Anti-Jaywalking Cop Retires After 34 Years
By Emily Yehle
Roll Call Staff
June 29, 2009, 12 a.m.
Officer Garland Thompson was in the middle of writing a ticket on Sept. 11, 2001, when a passerby told him and the man he was ticketing that a plane had just flown into the World Trade Center.
“When the man heard that, he said, ‘That makes me sick,’” Thompson recalled recently. “And I said, ‘Don’t get too sick. I’m gonna write you this ticket.’”
The violation was an outdated car registration, and Thompson stood by his word, issuing the $100 ticket in the moments before a second plane hit the Twin Towers. It likely was the last traffic ticket issued before police shut down the Capitol.
Those who know Thompson won’t be surprised. The 57-year old Capitol Police officer is known for his tenacious enforcement of traffic laws near the Capitol South Metro station, where he has spent more than 30 years scolding jaywalkers and issuing parking tickets.
He will retire on Tuesday, leaving behind a legacy of — depending on who you ask — admirable morals or overzealous policing.
“You can’t find people who are lukewarm about him,” Bruce Kieloch agreed with a laugh.
Kieloch, a Democratic consultant, met Thompson 15 years ago near the officer’s post at First and C streets Southeast, where Thompson was melting snow on the sidewalk with a gallon jug full of salt. Kieloch stopped to help.
“We just became friends after that,” he said. “He’s a reminder of a simpler time when a Capitol Police officer was one part police officer, one part tour guide.”
From his vantage point behind the Cannon House Office Building, Thompson has watched the everyday scenes that go on behind Congressional history while ensuring no one violates any law on his watch.
Tom Williams/Roll Call
Capitol Police Officer Garland Thompson helps a pedestrian at his customary spot at the corner of First and C streets Southeast. Thompson retires this week.
He sees staffers and Members and Congressional employees walk their morning route, sometimes over years or even decades. He’s met a slew of celebrities — from Chris Rock to Chuck Norris to Willie Mays — as they’ve crossed his path on their way to pitch their latest cause to Congress.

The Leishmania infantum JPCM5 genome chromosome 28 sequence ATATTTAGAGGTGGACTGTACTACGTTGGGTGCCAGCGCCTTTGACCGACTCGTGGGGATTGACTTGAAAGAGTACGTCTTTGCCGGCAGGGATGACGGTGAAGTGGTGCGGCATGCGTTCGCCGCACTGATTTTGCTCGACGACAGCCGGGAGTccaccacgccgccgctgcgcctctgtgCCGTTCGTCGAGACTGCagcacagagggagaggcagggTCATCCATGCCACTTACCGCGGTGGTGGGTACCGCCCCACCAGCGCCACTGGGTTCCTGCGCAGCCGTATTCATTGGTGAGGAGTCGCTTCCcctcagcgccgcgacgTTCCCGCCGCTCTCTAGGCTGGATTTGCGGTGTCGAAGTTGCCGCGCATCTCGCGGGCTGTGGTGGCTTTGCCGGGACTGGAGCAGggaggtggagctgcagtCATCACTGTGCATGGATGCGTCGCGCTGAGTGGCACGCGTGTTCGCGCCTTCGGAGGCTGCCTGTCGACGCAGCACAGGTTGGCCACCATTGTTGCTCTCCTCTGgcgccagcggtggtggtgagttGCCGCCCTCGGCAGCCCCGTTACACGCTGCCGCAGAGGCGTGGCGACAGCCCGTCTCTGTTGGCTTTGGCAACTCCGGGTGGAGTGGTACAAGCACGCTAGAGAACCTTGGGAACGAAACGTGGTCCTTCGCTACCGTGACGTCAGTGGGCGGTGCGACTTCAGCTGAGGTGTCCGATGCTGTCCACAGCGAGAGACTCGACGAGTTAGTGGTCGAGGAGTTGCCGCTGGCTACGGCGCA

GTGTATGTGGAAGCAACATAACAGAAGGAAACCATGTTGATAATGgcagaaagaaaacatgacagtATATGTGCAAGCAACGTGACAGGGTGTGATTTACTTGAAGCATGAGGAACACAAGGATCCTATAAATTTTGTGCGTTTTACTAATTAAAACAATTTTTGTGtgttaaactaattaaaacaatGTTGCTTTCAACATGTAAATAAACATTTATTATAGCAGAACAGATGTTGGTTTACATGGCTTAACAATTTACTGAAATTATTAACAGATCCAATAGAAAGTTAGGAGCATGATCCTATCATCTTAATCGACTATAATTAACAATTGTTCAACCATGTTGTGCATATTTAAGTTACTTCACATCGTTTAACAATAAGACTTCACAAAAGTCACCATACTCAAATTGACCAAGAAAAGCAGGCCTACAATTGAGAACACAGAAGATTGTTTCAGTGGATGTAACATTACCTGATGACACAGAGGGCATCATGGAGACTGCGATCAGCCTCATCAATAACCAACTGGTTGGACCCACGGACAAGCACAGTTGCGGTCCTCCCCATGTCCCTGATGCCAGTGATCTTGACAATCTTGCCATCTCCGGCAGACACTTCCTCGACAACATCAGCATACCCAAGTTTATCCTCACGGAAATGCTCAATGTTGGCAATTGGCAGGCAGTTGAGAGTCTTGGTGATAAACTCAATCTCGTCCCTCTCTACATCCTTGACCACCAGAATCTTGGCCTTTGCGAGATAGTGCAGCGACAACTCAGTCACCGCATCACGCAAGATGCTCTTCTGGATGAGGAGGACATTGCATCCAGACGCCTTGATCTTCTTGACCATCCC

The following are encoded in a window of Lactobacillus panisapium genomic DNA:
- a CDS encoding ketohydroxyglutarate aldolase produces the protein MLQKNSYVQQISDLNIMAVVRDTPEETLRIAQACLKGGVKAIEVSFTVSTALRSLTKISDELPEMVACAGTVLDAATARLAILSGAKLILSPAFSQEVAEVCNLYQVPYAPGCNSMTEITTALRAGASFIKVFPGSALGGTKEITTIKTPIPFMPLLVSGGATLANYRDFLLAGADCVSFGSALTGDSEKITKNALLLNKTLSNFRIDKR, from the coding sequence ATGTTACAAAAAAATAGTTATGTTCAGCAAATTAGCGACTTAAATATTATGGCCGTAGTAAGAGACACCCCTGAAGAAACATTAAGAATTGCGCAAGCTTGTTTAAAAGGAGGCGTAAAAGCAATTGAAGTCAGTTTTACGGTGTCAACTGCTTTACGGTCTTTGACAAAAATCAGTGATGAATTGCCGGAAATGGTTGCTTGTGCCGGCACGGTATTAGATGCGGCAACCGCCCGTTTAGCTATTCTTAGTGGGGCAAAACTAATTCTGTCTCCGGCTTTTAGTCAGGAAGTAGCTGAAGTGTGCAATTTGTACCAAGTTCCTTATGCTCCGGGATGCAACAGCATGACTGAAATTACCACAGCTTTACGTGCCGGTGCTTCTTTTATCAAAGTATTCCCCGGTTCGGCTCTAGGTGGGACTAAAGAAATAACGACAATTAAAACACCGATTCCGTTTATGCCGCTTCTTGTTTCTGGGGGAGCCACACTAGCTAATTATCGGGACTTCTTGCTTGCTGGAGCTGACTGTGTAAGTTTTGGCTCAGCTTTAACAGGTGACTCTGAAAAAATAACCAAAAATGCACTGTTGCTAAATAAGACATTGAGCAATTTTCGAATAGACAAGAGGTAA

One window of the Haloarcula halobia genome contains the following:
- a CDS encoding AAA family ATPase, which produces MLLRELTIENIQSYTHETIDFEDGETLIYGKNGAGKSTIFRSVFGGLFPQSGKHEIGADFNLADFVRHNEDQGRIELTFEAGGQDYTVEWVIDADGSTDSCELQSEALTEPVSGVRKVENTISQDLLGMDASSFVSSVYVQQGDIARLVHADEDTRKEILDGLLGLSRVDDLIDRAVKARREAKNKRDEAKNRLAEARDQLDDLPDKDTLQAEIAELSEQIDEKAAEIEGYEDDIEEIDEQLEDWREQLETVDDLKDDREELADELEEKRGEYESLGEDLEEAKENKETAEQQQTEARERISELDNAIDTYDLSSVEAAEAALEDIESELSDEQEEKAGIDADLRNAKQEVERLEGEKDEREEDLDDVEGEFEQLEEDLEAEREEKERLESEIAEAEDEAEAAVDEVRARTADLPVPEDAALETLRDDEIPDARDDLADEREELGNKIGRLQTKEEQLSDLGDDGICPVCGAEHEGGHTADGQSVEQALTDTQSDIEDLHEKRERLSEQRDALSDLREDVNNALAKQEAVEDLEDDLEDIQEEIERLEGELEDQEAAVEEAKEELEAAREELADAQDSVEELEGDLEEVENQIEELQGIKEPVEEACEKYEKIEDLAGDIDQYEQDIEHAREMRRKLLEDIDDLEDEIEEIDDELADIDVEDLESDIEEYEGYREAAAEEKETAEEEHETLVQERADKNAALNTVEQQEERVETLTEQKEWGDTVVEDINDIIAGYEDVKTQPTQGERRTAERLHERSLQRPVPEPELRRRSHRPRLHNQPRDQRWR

The sometimes darker side of the neighborhood has also emerged over the years. Thompson’s corner of Capitol Hill has been the site of suicides, shootings, fights and fires.
He vividly remembers a simmering July day when officers found a baby left inside a locked car. Officers broke the window, and Thompson took care of the infant for hours until the father showed up.
But Members and staffers know Thompson most for his booming voice, which has put fear in the heart of every jaywalker who has dared cross his intersection against the light. Once reprimanded, few forget the experience (including several still-traumatized Roll Call reporters).
Dan Kurtz, a Capitol Police officer who has known Thompson for 30 years, often waves pedestrians across New Jersey Avenue Southeast during a red light when no cars are coming.
Sometimes, he said, they won’t budge.
“They’ll say, ‘But that other officer,’” Kurtz said. “I say, ‘I know what the other officer said. It’s OK here.’”
When Thompson isn’t scolding pedestrians, he’s friendly and talkative, handing out trinkets to children or giving tourists directions to his favorite sights. Fellow officers say he sometimes breaks into song during morning roll call, and every year, he dresses up as Santa Claus for local children.
But on C Street, Thompson takes his duty seriously. Though traffic is usually sparse near his intersection, he is determined to set an example.
His oft-repeated mantra says it all: “Remember Capitol Hill is a lawmaking area, not a law-breaking area.”
“The big thing is getting people to understand the law,” he said, “whether they’re the king of the world or the little bitty guy sitting on the street corner somewhere begging for money.”